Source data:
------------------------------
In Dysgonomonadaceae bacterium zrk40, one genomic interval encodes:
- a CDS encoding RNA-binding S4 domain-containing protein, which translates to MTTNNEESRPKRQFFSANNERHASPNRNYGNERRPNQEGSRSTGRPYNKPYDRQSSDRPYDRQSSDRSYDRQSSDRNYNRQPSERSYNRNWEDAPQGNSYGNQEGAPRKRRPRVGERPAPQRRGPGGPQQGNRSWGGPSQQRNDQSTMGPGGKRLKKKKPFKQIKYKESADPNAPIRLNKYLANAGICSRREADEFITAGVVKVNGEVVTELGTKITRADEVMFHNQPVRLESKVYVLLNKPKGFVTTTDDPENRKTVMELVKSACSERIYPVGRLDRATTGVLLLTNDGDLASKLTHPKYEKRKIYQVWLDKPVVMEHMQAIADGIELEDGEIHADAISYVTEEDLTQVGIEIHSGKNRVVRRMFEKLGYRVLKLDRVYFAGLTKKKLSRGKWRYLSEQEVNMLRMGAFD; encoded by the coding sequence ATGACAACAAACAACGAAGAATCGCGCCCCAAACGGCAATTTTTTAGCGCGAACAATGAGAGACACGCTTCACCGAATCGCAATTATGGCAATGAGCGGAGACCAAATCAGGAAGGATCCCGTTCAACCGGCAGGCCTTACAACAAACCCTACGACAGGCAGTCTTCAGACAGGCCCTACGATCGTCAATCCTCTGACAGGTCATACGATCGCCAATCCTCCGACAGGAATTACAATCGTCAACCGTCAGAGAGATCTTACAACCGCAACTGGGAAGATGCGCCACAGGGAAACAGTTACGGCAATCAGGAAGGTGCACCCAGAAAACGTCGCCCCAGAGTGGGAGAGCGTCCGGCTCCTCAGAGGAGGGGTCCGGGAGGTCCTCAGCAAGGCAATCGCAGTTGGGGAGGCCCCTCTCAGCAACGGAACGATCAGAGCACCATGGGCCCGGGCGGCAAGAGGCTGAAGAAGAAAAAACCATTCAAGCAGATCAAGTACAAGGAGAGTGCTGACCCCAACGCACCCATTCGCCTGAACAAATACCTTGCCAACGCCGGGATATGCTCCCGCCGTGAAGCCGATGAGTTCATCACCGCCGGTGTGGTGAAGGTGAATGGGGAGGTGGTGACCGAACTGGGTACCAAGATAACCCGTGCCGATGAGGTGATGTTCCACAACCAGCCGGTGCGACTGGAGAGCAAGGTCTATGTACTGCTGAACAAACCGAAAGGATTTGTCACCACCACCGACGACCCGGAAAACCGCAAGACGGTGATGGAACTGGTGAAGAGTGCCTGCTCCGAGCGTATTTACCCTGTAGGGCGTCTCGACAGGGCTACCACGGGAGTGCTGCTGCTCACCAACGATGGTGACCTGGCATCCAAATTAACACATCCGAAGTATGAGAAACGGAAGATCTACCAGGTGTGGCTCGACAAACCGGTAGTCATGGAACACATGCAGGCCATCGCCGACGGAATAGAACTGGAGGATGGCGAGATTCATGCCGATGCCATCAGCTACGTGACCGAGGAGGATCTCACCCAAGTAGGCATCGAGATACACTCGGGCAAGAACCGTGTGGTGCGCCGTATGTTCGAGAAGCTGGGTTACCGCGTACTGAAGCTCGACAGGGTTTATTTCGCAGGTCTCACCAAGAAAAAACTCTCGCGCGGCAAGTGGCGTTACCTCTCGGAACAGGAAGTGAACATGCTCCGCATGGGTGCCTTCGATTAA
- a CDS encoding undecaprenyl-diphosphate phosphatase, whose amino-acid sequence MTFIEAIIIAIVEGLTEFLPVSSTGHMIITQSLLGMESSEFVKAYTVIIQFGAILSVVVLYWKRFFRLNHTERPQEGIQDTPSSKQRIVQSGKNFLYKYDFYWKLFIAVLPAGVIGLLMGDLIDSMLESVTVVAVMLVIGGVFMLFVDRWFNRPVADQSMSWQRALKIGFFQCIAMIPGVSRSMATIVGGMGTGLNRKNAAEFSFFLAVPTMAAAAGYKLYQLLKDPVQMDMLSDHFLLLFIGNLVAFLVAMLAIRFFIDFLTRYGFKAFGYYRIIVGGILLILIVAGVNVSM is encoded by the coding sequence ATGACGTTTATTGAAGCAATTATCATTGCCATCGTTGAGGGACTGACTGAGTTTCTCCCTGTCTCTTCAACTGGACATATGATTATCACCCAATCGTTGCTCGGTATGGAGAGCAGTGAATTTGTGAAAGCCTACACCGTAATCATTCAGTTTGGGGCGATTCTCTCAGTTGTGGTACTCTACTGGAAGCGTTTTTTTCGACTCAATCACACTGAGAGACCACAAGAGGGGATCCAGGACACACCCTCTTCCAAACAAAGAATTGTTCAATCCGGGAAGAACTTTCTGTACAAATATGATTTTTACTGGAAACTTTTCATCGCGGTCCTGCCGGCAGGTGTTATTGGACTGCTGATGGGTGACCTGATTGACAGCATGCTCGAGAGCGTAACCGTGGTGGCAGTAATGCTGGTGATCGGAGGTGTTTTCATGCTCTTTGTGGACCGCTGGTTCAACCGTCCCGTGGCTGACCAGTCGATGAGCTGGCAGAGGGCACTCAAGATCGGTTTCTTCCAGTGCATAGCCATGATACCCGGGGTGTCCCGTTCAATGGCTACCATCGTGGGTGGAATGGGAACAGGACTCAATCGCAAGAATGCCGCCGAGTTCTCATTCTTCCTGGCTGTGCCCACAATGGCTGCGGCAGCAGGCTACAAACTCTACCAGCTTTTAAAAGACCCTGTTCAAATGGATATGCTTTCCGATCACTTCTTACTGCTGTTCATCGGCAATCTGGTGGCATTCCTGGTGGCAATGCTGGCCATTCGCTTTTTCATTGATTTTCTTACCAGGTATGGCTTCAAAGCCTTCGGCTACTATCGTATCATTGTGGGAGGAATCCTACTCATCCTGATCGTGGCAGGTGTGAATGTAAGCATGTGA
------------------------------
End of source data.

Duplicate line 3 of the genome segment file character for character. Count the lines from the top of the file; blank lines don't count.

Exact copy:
- a CDS encoding undecaprenyl-diphosphate phosphatase, whose amino-acid sequence MTFIEAIIIAIVEGLTEFLPVSSTGHMIITQSLLGMESSEFVKAYTVIIQFGAILSVVVLYWKRFFRLNHTERPQEGIQDTPSSKQRIVQSGKNFLYKYDFYWKLFIAVLPAGVIGLLMGDLIDSMLESVTVVAVMLVIGGVFMLFVDRWFNRPVADQSMSWQRALKIGFFQCIAMIPGVSRSMATIVGGMGTGLNRKNAAEFSFFLAVPTMAAAAGYKLYQLLKDPVQMDMLSDHFLLLFIGNLVAFLVAMLAIRFFIDFLTRYGFKAFGYYRIIVGGILLILIVAGVNVSM is encoded by the coding sequence ATGACGTTTATTGAAGCAATTATCATTGCCATCGTTGAGGGACTGACTGAGTTTCTCCCTGTCTCTTCAACTGGACATATGATTATCACCCAATCGTTGCTCGGTATGGAGAGCAGTGAATTTGTGAAAGCCTACACCGTAATCATTCAGTTTGGGGCGATTCTCTCAGTTGTGGTACTCTACTGGAAGCGTTTTTTTCGACTCAATCACACTGAGAGACCACAAGAGGGGATCCAGGACACACCCTCTTCCAAACAAAGAATTGTTCAATCCGGGAAGAACTTTCTGTACAAATATGATTTTTACTGGAAACTTTTCATCGCGGTCCTGCCGGCAGGTGTTATTGGACTGCTGATGGGTGACCTGATTGACAGCATGCTCGAGAGCGTAACCGTGGTGGCAGTAATGCTGGTGATCGGAGGTGTTTTCATGCTCTTTGTGGACCGCTGGTTCAACCGTCCCGTGGCTGACCAGTCGATGAGCTGGCAGAGGGCACTCAAGATCGGTTTCTTCCAGTGCATAGCCATGATACCCGGGGTGTCCCGTTCAATGGCTACCATCGTGGGTGGAATGGGAACAGGACTCAATCGCAAGAATGCCGCCGAGTTCTCATTCTTCCTGGCTGTGCCCACAATGGCTGCGGCAGCAGGCTACAAACTCTACCAGCTTTTAAAAGACCCTGTTCAAATGGATATGCTTTCCGATCACTTCTTACTGCTGTTCATCGGCAATCTGGTGGCATTCCTGGTGGCAATGCTGGCCATTCGCTTTTTCATTGATTTTCTTACCAGGTATGGCTTCAAAGCCTTCGGCTACTATCGTATCATTGTGGGAGGAATCCTACTCATCCTGATCGTGGCAGGTGTGAATGTAAGCATGTGA